S08

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Synopsis

# Exercise 2

• The function drop from Lecture 3, given by

drop :: Integer -> [a] -> [a]
drop n xs | n <= 0  =  xs
drop _ []           =  []
drop n (_ :xs)      =  drop (n - 1) xs


is tail recursive, since the only recursive call is the last operation in the function body.

• The function range of Lecture 2 is guardedly recursive, since the only recursive call takes place in the second argument of the data constructor :.
• mySum from the same lecture is neither tail recursive nor guardedly recursive, since the last operation is addition (using +), which is not a data constructor.

# Exercise 3

initLast' :: [a] -> ([a], a) Source #

We prove the property P(xs) = (xs /= [] ==> initLast xs = initLast' xs) by induction on xs.

• We start with the base case xs = []: since the premise of P([]) is [] /= [] the claim holds vacuously.
• In the step case xs = y:ys and P(ys) by IH. In principle, we may assume

y:ys /= []


since the statement we want to show (P(y:ys)) is an implication. However, this assumption trivially reduces to True and hence doesn't help us in our proof.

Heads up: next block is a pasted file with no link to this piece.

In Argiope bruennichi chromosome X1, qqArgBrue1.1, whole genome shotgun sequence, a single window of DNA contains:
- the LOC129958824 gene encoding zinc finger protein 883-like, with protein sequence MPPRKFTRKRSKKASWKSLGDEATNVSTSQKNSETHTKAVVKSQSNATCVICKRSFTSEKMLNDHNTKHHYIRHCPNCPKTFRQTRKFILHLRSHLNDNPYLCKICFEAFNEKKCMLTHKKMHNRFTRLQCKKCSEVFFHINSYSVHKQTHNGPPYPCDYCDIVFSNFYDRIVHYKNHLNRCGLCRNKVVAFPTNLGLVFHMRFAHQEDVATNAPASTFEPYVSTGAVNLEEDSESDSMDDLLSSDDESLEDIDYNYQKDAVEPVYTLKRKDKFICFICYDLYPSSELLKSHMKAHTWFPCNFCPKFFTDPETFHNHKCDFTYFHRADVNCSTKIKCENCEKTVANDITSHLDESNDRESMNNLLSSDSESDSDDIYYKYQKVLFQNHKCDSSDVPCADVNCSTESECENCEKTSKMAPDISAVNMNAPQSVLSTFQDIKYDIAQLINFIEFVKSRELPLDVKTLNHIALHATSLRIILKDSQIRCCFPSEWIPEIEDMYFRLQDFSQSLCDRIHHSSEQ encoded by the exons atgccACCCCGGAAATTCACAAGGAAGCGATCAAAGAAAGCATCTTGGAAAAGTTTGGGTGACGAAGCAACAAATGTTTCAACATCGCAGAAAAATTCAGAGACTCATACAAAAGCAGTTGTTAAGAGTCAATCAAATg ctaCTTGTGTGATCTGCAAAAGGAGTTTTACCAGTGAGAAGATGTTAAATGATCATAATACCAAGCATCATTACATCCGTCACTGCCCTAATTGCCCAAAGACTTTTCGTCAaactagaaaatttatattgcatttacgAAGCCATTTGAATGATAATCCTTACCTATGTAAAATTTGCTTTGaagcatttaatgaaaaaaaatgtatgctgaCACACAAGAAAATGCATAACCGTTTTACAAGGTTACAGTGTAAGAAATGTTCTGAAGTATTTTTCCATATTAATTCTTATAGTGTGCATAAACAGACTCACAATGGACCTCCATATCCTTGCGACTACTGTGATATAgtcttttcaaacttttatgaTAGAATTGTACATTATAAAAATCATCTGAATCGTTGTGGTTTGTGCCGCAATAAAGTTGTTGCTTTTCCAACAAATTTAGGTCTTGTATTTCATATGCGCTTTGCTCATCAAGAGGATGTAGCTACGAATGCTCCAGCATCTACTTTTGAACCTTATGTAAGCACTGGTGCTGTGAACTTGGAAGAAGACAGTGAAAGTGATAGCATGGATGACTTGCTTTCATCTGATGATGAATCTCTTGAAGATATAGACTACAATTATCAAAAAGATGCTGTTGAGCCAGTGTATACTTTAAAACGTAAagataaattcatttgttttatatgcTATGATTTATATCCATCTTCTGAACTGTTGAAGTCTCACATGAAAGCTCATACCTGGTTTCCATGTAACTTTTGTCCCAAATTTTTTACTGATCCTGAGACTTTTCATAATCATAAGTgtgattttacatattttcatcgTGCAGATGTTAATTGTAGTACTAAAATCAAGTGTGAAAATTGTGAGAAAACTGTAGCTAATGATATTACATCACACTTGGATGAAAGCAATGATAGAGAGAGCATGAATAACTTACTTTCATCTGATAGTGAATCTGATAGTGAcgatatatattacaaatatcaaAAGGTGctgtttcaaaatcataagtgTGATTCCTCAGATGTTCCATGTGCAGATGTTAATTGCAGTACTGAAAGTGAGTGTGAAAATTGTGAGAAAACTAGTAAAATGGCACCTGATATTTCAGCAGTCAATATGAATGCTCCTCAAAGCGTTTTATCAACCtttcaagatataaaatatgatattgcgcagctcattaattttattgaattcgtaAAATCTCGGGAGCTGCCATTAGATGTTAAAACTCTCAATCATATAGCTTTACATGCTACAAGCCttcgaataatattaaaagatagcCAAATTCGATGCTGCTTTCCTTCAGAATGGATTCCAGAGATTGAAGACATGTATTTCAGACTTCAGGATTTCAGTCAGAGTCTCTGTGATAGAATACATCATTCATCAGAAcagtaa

We continue by a case analysis on ys, which is either empty or not:

• If ys = [] then

initLast [y] = (init [y], last [y]) = ([], y) = initLast' [y]


and we are done.

• Otherwise, ys /= [] and hence by IH initLast ys = initLast' ys, which implies (init ys, last ys) = initLast'. We conclude by the derivation:

initLast (y:ys)
= (init (y:ys), last (y:ys))
= (y : init ys, last ys)
= (y : us, u) where (us, u) = initLast' ys -- by IH
= initLast' (y:ys)


# Exercise 4

We prove the property P(n) = (fac n * k = go k n) for arbitrary k, by induction on n.

• We start with the base case n = 0. Then

fac 0 * k = k = go k 0

• In the step case we try to show P(n+1) under the IH that P(n) holds for arbitrary values of k. We proceed by a case analysis on n:

• If n = 0 then fac 1 * k = k = go k 1.
• Otherwise n > 0 and hence:

fac (n+1) * k
= (n+1) * fac n * k
= fac n * ((n + 1) * k)
= go ((n + 1) * k) n -- by IH
= go k (n + 1)


In the end, from P(n) for all n, we trivially obtain that fac n = fac' n for all n.

# Exercise 5

sort' :: Ord a => [a] -> [a] Source #

A potential sorting function.

prop_sort :: Int -> [Int] -> Bool Source #

The property

prop_sort y xs

does not hold, e.g., for y = 0 and xs = [0,0]. Hence, sort' is not a correct sorting function.

# Exercise 6

nfold' :: (Num t1, Ord t1) => t1 -> (t2 -> t2) -> t2 -> t2 Source #

nfold' n f x iteratively for n steps applies the given function f to the argument x

prop_nfold :: Int -> (Int -> Int) -> Int -> Bool Source #

The two implementations of n-fold function application behave the same:

nfold n f x = nfold' n f x